August 26, 2017

All You Need To Know About Tear Trough Fillers

Written by Dr Kate Jameson

The peri orbital area is extremely sensitive are both in terms of the anatomy and also in the personal and emotional connotations that come with having treatment to this area.

Although the tear trough (the depression that runs from your inner eye down to the cheek) is a natural anatomical variant (babies have tear troughs!) a deepened or depressed tear trough as a result of volume loss, lack of support from the overlying skin and genetics can result in a sunken and tired appearance.

Many people also have a further depression on the outer sides of the eye (lateral tear trough) and a sunken appearance at the ‘lid cheek junction’ a combination of puffy eyes and eye bags (small fat pockets) can make someone look tired and much older.

The usual presentation is with a patient saying . “I look tired all the time and I am sick of people commenting”

“Treatment of this area does not come from vanity but from a desire to look the way you feel.”

Although the treatment methods for the periorbital area are vast, the following will focus on the use of dermal fillers for the tear trough also referred to as tear trough filler. Primarily to target volume loss and loss of natural contours.

So what is the process?

After a full consultation and determination of patient suitability (eg correcting any cheek volume loss if needed) then the correct dose will be determined. The dose is very individual but many will require 2-3 treatments (2-3ml total) spaced at 3-4 week intervals. Once a full correction has occurred top up treatments of 1ml can be done every 12-18 months.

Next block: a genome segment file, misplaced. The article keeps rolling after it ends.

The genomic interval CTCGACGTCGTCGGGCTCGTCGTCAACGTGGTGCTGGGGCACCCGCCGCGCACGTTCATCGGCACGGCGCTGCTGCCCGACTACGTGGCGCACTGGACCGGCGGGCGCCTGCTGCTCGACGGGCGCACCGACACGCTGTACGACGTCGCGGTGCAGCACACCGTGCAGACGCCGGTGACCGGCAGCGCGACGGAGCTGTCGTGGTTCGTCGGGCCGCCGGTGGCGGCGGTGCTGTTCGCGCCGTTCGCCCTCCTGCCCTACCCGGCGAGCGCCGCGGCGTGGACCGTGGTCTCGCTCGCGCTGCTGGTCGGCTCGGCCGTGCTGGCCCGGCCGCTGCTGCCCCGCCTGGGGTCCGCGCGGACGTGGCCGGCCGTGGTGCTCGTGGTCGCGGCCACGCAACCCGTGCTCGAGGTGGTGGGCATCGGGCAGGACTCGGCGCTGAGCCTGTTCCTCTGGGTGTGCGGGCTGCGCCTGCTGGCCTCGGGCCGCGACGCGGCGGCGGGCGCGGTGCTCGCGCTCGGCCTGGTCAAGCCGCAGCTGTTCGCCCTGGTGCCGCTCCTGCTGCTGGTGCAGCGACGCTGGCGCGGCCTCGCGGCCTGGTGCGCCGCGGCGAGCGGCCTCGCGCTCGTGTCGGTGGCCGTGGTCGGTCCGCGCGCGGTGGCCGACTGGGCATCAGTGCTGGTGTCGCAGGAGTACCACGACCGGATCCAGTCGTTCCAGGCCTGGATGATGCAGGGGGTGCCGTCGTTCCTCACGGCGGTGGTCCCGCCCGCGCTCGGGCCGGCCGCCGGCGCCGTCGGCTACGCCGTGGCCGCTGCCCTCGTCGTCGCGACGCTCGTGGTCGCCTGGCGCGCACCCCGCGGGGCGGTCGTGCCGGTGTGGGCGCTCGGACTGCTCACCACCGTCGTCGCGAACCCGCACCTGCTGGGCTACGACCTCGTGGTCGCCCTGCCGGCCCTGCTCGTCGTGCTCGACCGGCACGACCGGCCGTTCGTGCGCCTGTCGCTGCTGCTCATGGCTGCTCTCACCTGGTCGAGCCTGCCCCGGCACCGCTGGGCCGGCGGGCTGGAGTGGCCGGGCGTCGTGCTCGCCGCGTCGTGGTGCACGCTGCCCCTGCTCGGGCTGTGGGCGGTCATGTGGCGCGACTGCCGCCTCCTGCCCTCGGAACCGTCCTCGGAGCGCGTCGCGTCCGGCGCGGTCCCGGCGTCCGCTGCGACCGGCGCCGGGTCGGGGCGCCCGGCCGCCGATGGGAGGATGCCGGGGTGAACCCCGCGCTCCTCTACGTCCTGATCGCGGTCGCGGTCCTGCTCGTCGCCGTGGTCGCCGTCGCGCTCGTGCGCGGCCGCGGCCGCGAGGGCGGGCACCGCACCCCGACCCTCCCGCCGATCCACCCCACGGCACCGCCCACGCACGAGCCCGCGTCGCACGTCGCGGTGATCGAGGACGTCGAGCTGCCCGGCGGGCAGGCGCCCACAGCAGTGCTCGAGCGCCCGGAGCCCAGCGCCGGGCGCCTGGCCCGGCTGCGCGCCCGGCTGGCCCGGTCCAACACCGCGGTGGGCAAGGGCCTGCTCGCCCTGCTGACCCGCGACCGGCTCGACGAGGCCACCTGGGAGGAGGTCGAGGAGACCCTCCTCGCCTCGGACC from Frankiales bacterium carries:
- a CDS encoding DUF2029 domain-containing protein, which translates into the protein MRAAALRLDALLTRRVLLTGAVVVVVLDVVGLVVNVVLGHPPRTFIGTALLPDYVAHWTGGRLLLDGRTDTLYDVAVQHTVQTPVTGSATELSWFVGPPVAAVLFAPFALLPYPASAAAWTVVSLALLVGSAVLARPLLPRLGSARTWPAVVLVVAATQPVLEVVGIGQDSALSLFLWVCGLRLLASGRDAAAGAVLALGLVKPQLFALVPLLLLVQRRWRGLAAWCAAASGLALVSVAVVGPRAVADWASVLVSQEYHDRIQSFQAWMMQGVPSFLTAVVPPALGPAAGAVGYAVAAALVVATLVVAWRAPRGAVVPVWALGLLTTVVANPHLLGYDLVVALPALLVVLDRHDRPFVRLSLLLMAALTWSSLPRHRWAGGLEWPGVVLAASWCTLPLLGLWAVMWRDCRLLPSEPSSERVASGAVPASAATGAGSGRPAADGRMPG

The initial treatment will usually be 1ml of a firm filler with minimal capacity to absorb water (to decrease risk of swelling)

My preference is to use a blunt ended microcannula in this area to minimise complications. A needle can also be used for very fine and accurate injection.

Complications and down time

This area is very sensitive and best left to more advance injectors. The majorities of complications from dermal fillers come from treating this area!

Complications may include:

  • Vascular occlusion or blindness

  • Excessive swelling and puffiness

  • The Tyndall effect (bluefish grey tinge to the skin)

  • Over correction resulting in a fake look

Because of the sensitivity of this area there are some EXPECTED side effects which is why it is extremely important to schedule your treatment with these in mind.

  • Bruising – this is always a possibility with any cosmetic injectable. Although a cannula will ensure a reduction in this risk it is still highly likely. A bruise is just a bruise and will settle, in no way affecting the end result.

  • Swelling – this is also common again sue to the sensitivity of this area. It will normally settle within the first 48 hours but it does take up to 4 weeks for the filler to settle into the tissues properly and for the final result to be evident

  • Asymmetry – everybody (well most of us mere mortals) is asymmetrical and have more or less volume loss on one side of our faces. This is especially true for the tear trough area. Although attempts at full correction will occur there may be small amounts of asymmetry that will be further corrected at the second treatment. Asymmetry can also occur due to different levels of swelling (this is true for ALL dermal filler treatments) and is why we do not do any further treatments until all swelling has settled after 4 weeks.

Do not panic if you have bruising or swelling after the treatment!


I strongly advise all patients to come for their review at 4 weeks for their second treatment. Optimal correction may take time and you may need more than the 1 syringe of filler that your friend may have had.

Cosmetic medicine is not an exact science and treatments are tailored to the individual. Tailoring a treatment plan and working with individual patient anatomy is what makes cosmetic medicine an art and sets apart advanced and novice injectors.